Think about it, if you're really a good Martial Arts fighter you don't go around issuing challenges. You don't have to. Because if you do, you become one of those stories.

Had a kid in Law Enforcement when I was teaching DT. After an eight hour block I was changing to go home. He walks up to my locker and throws a slow side kick up in front of my face, not trying to hit me, but to show off his flexibility. It was cute.

Long story short he wants to come to my dojo to do some sparring. I give him directions. He comes. He watches some sparring. But he doesn't want to spar with anyone but me. Okay. So we start to spar. Within thirty seconds I realize he has no fighting ability whatsoever, I mean, he's just awful. I do not wish to embarrass him, so I just move around, slapping away what he throws.

He suddenly takes an honest to God hissy fit. Starts screaming at me to "try and hit him". I'm kind of stunned, hadn't seen an adult brat in my dojo before. I try to talk to him - more hissy fit, even louder screaming. One of the black belts speaks up and says, "Coach, you always taught us to grant a guest his wishes." (I've learned just as much from my students as they've learned from me.)

From that moment on, I hit this boy with everything. Not hard, you could go to hell for that, just often. I was sweeping him, head kicking him, scissoring him, slapping him, spin kicking him, hitting him with things I didn't even throw anymore. And it's when the devil grabbed my soul and I started yelling at him, "You come in here and disrespect our dojo you M%#*//*^er!

He faked being dizzy from a backlist that wouldn't have broken an egg and stopped sparring.

I had to talk to my bosses at work the next day, let them know what we had in our midst. He was still on probation and was let go immediately. Next think we hear, not a month later, he married a hooker - who stole everything he had, including his car and bank account.

So one of the few times I've been challenged was by a foolish fruitcake. I'm not proud to be 3 and 0 against such fruitcakes. It's actually rather embarrassing.

I've become close friends with some of my black belts over the years. Some still tease me about it, saying, "he slapped around a mentally challenged kid one time. Next week he's going to fight a blind guy."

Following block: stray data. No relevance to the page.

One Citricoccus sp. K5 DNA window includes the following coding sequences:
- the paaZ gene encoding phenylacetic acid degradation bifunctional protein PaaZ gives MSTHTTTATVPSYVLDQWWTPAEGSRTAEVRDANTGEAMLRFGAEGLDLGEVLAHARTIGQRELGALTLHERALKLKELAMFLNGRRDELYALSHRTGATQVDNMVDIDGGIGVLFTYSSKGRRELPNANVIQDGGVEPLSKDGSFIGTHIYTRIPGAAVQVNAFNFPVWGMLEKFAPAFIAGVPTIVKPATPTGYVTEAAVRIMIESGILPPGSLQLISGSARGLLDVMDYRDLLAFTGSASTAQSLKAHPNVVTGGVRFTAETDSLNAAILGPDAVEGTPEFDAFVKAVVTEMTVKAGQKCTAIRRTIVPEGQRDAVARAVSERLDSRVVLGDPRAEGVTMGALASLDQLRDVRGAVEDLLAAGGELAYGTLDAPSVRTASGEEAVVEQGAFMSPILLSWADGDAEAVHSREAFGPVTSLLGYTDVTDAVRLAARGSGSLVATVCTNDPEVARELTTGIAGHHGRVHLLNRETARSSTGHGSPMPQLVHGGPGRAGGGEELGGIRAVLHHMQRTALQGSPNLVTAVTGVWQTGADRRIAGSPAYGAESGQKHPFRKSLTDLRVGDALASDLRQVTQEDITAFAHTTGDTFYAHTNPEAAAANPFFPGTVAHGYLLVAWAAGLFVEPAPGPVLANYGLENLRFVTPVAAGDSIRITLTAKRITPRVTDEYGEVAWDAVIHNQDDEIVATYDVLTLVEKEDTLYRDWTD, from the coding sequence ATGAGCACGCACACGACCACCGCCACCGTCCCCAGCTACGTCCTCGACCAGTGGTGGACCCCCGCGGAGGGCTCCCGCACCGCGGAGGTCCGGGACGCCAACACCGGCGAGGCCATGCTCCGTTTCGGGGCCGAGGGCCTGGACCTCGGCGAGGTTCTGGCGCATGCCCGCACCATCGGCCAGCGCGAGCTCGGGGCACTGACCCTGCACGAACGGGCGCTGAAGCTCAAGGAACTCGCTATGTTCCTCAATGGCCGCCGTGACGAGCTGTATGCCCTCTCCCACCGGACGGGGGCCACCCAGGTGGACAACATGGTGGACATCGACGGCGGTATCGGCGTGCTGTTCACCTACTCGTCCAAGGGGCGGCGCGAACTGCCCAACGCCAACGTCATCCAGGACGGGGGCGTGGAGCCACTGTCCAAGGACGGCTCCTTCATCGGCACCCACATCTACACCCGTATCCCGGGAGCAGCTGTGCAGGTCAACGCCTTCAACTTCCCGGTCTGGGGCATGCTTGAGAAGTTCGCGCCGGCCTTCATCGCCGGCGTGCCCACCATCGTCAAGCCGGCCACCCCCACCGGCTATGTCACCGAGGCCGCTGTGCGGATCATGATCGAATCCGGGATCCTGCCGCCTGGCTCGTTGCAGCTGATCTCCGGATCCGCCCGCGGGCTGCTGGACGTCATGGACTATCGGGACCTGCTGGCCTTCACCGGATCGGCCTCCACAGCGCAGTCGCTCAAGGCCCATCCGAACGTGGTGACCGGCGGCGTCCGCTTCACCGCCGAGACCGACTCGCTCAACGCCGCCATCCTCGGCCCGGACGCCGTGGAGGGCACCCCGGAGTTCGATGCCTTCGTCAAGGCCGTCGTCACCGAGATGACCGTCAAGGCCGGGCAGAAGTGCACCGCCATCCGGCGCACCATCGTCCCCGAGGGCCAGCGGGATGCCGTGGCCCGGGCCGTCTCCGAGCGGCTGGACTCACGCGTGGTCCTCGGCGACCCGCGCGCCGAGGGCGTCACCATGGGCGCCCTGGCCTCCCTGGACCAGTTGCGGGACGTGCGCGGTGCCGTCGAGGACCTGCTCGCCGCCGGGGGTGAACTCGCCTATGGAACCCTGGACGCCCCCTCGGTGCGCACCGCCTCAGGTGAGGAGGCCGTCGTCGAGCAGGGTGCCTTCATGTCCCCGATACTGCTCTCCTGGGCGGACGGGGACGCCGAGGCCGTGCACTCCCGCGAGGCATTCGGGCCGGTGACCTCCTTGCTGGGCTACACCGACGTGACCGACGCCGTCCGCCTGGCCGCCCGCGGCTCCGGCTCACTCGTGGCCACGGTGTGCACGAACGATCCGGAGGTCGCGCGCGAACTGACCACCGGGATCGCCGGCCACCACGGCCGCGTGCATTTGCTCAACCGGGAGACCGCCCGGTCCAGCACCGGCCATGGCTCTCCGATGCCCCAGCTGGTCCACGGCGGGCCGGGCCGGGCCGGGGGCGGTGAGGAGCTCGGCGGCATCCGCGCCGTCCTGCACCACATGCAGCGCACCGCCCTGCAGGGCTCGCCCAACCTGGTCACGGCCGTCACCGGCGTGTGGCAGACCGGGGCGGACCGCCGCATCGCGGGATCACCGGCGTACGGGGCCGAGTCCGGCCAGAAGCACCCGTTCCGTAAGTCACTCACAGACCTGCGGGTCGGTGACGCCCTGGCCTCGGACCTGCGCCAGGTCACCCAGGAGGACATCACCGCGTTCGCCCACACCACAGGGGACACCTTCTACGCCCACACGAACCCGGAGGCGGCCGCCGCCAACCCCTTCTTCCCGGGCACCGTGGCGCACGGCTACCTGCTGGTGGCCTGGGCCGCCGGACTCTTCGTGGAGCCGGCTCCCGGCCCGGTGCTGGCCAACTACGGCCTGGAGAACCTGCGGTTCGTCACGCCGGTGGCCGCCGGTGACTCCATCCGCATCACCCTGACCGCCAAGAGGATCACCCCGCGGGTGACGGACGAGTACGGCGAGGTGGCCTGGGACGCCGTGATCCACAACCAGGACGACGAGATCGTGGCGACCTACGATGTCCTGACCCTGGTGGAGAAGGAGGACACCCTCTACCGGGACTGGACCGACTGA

Buka

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First it would depend on if he was the one who initially abused the girl, or if she was abused by someone else. If he was the one who abused her, then no. If he's being abused, I would strongly recommend that he press charges and/or leave. But if he refused...I'm not sure.
Lilly Walker

Welcome to Martial Talk, Lily. :)
 

dvcochran

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Long story short he wants to come to my dojo to do some sparring. I give him directions. He comes. He watches some sparring.
This reminded me how many times people came to our school thinking they 'wanted' to spar but never did. Like you we will workout/spar with anyone and everyone. Just check the ego at the door.
 

Kung Fu Wang

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There was no need to issue a challenge ...
Some challenge can be very civilized.

When I was in Taiwan, someone told me that there was a school that students in that school all used wooden stick to hit on their own arms. There was a guy who used iron bar to hit on his own arm daily. Local TV news went to interview him. No doubt that he was considered as the toughest guy in that school. I went to challenge that guy. We hit arm against arm until blood came out of both of our arms and nobody wanted to stop.

If you don't test your MA skill against the best of the best, how do you know where you stand? Some people may not care. But some people do care about it. We could only be young once. When we get older, we will lose that chance forever.